Nina exhaled a sigh that felt as massive as a purple cloud. "I feel...afraid."

"Of what, child?"

"I don't know. I have this...this feeling, a feeling I can't quite describe. Like something terrible is going to happen tonight."

The smile faded from Boppy's face, as she gazed off into the red-orange sky. "Terrible things happen all over the world," she said somberly. "I've heard about people that wither away as they age, losing their appearance and their minds, as well as their youth. I've heard talk of societies riddled with famine, disease, and suffering. I've heard rumors of places that have weather other than sunshine, with harsh weather conditions that force them indoors for hours at a time. I've even heard dreadful tales about men taking women against their will, people murdering their neighbors, and children passing away before they have the chance to grow."

Boppy paused to look at Nina. "None of those terrible things have ever happened in Penoke. Of course, we experience death here, too. But our people only pass after a long, full life. We've never seen murder, never seen disease. Never seen death in anyone under the age of 70. We live in a fortunate and special place, Nina. And it's our people's belief that this fortune comes from the purple clouds, sent to us by the gods. That's why the Dancers dance, why you will dance. To give praise to the heavens. To thank the gods for the blessings they send us every night. Do not heed what's in your head, child. It's only fear, and fear should not be mistaken for truth."

Nina nodded at her grandmother's words. Boppy was right; her fear was irrational, unfounded. She simply had to ignore it and deliver the finest performance she could. And when it was finished, and the purple clouds returned to the horizon, Nina's fear would likely vanish with them.


At eleven o'clock, Nina bade a temporary farewell to her family and left the cottage. It was customary for Dancers to congregate on the wooden platform before midnight, to be there before the purple clouds and spectators arrived. It was strange; Nina had always made this walk with her family. Now she was heading to the outskirts of Penoke alone.

Nina was last to reach the platform. The other eleven Dancers were already there, already in their stationary positions. No one even looked at Nina as she scrambled to join them. Nina took her place under the blushing sky. She pinned her arms and legs together and made her body still. She raised her chin toward the heavens. Every now and then, Nina would glance at the adjacent Dancers out of the corner of her eye, curious to see if they ever moved or fidgeted. But they were all as motionless as statues.

Nina stood there, waiting. And the fear waited with her, refusing to abandon her insides. It seemed to be growing stronger, darker, more consuming. Nina did her best to ignore it, trying to remind herself of Boppy's words: "None of those terrible things have ever happened in Penoke."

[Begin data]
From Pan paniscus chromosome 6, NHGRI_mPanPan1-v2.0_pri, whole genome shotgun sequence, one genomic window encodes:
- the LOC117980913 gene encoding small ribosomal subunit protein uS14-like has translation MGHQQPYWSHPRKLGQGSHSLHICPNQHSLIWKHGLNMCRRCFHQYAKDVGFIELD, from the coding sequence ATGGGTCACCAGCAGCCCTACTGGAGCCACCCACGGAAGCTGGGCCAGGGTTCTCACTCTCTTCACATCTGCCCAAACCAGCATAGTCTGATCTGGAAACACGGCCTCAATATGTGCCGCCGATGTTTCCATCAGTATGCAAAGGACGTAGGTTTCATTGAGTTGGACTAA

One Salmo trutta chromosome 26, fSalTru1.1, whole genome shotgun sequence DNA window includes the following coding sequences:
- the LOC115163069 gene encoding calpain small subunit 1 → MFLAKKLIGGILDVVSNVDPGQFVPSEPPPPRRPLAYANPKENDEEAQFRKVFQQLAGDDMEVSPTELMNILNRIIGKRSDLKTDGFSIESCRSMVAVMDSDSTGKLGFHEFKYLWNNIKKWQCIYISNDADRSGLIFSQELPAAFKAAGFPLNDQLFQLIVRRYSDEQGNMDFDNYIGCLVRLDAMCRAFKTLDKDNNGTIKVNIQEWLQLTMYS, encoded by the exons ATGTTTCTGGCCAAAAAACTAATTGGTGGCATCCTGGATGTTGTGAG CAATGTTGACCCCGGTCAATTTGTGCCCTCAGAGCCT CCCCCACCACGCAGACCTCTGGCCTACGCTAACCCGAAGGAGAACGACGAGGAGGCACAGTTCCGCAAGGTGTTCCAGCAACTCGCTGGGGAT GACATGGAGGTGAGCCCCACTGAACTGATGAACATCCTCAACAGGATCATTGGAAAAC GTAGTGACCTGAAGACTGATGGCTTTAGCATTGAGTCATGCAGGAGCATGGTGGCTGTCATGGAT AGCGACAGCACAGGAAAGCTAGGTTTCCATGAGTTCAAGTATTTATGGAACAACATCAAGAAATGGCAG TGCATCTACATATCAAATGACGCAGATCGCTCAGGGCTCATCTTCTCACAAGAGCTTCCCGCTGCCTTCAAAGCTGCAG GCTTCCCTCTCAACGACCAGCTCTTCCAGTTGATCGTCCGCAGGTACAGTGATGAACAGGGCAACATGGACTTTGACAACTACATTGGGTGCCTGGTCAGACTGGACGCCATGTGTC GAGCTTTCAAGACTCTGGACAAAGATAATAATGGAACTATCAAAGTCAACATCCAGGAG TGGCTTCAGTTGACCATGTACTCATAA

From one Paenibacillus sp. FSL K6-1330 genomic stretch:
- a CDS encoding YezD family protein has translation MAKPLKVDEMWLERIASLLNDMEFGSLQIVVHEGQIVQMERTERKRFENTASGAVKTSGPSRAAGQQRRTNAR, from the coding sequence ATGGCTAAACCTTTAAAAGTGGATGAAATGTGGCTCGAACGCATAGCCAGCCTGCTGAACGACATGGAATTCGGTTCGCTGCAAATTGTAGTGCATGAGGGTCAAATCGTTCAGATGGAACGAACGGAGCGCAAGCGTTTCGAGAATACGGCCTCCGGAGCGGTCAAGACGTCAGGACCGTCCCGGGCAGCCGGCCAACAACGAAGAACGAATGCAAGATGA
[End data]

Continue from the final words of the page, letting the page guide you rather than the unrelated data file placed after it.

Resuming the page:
It must've been about 11:30 when the townspeople began to appear. Nina heard their footsteps and voices in the distance, growing louder and closer, until suddenly, they were all around. Nina couldn't look at them--it would have been shameful to do so--so she had to use her imagination. She envisioned hundreds of people gathering around the platform, sitting cross-legged in the dirt as they looked from the sky to the Dancers. Nina wondered where Boppy and the rest of her family were sitting. She liked to think they were close, watching her with pride. Perhaps Nina would take a moment during the ritual to meet Boppy's eye and smile at her.

When the chatter faded, Nina knew that it must nearly be time.

The entire world seemed to fall silent as the citizens of Penoke waited for the purple clouds. The anticipation gnawed at Nina's insides. She fought the urge to nervously bite her lip. Her heart thundered in the silence, as she searched the horizon. Like everyone else, Nina waited, and waited, and waited. Surely, it must've been midnight by now. Time, it seemed, was moving at a glacially slow pace. Nina assumed that it was the fear, distorting her sense of time.

But then she heard the whispers.

It was only a couple of murmurs at first, so soft you could barely hear it. But the more time passed, the more voices joined in. Anxious whispers, trying to make sense of this perplexing event.

It was past midnight, and the purple clouds had not come.

Nina had no idea what to do. Should she move? Should she speak? She wracked her brain, trying to recall if something like this had happened before, but nothing came to mind. From the corner of her eye, she saw several Dancers break their stationary pose and glance around in confusion. Their faces carried the same terrifying thought: What did this mean? Nina, however, refused to move an inch. She maintained her position and gaped at the empty, blushing sky, as if doing so would will the clouds into existence.

It was the blood-curdling scream that finally made Nina move.

She turned her heard toward the audience. A young girl, probably around Nina's age, was flailing on the ground, foaming at the mouth. Her parents were standing around her, screaming, gaping helplessly at their thrashing child. Nina's heart went still, and a shiver went down her spine. She had never seen anything so terrible. And judging from the expressions in the crowd, no one else had, either.

Nina forced herself to look away. And when she did, her gaze immediately found her grandmother. They stared at each other from a distance, their eyes full of terror. Because in that moment, as the screams filled the blushing sky, they both knew: Nina's fears about tonight had proven true.

FantasyShort Story

About the Creator

Matthew Perrino

A dreamer and wannabe-author, who flops back and forth between loving and hating his work. Imagination extraordinaire, who spends far too much time thinking about words.